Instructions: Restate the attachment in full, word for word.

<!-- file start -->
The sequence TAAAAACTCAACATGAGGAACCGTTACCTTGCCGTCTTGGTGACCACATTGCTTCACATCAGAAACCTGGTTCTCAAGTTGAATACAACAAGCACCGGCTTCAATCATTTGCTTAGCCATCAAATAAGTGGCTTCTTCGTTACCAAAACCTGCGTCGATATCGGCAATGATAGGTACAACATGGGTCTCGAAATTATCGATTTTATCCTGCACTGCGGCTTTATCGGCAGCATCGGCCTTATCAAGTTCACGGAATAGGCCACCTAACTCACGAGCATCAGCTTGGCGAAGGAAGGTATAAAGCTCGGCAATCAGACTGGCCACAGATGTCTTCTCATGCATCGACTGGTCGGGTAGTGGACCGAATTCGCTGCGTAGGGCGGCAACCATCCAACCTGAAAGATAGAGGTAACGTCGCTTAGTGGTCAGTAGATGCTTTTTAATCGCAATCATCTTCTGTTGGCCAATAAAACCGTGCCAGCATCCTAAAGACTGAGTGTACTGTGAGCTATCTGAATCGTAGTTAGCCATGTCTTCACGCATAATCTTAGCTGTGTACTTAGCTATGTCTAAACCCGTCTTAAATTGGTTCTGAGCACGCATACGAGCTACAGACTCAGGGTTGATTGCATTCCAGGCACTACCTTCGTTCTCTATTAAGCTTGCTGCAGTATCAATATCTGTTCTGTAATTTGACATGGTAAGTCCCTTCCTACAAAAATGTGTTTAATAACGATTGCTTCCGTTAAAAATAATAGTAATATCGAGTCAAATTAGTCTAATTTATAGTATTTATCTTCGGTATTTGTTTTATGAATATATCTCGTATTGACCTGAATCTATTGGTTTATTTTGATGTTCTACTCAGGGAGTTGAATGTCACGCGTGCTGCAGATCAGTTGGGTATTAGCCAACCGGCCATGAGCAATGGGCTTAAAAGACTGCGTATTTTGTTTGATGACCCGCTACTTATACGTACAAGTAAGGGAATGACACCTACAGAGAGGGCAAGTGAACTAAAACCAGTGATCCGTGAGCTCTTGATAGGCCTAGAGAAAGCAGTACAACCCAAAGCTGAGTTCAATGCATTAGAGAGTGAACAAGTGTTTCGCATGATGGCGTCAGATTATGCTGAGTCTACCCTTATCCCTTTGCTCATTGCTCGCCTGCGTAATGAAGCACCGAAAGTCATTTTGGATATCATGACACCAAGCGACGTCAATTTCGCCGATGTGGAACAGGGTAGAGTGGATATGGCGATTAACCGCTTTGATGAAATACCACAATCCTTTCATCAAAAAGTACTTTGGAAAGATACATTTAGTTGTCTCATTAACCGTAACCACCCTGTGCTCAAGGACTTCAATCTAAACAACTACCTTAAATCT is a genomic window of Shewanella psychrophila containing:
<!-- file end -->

The sequence TAAAAACTCAACATGAGGAACCGTTACCTTGCCGTCTTGGTGACCACATTGCTTCACATCAGAAACCTGGTTCTCAAGTTGAATACAACAAGCACCGGCTTCAATCATTTGCTTAGCCATCAAATAAGTGGCTTCTTCGTTACCAAAACCTGCGTCGATATCGGCAATGATAGGTACAACATGGGTCTCGAAATTATCGATTTTATCCTGCACTGCGGCTTTATCGGCAGCATCGGCCTTATCAAGTTCACGGAATAGGCCACCTAACTCACGAGCATCAGCTTGGCGAAGGAAGGTATAAAGCTCGGCAATCAGACTGGCCACAGATGTCTTCTCATGCATCGACTGGTCGGGTAGTGGACCGAATTCGCTGCGTAGGGCGGCAACCATCCAACCTGAAAGATAGAGGTAACGTCGCTTAGTGGTCAGTAGATGCTTTTTAATCGCAATCATCTTCTGTTGGCCAATAAAACCGTGCCAGCATCCTAAAGACTGAGTGTACTGTGAGCTATCTGAATCGTAGTTAGCCATGTCTTCACGCATAATCTTAGCTGTGTACTTAGCTATGTCTAAACCCGTCTTAAATTGGTTCTGAGCACGCATACGAGCTACAGACTCAGGGTTGATTGCATTCCAGGCACTACCTTCGTTCTCTATTAAGCTTGCTGCAGTATCAATATCTGTTCTGTAATTTGACATGGTAAGTCCCTTCCTACAAAAATGTGTTTAATAACGATTGCTTCCGTTAAAAATAATAGTAATATCGAGTCAAATTAGTCTAATTTATAGTATTTATCTTCGGTATTTGTTTTATGAATATATCTCGTATTGACCTGAATCTATTGGTTTATTTTGATGTTCTACTCAGGGAGTTGAATGTCACGCGTGCTGCAGATCAGTTGGGTATTAGCCAACCGGCCATGAGCAATGGGCTTAAAAGACTGCGTATTTTGTTTGATGACCCGCTACTTATACGTACAAGTAAGGGAATGACACCTACAGAGAGGGCAAGTGAACTAAAACCAGTGATCCGTGAGCTCTTGATAGGCCTAGAGAAAGCAGTACAACCCAAAGCTGAGTTCAATGCATTAGAGAGTGAACAAGTGTTTCGCATGATGGCGTCAGATTATGCTGAGTCTACCCTTATCCCTTTGCTCATTGCTCGCCTGCGTAATGAAGCACCGAAAGTCATTTTGGATATCATGACACCAAGCGACGTCAATTTCGCCGATGTGGAACAGGGTAGAGTGGATATGGCGATTAACCGCTTTGATGAAATACCACAATCCTTTCATCAAAAAGTACTTTGGAAAGATACATTTAGTTGTCTCATTAACCGTAACCACCCTGTGCTCAAGGACTTCAATCTAAACAACTACCTTAAATCT is a genomic window of Shewanella psychrophila containing: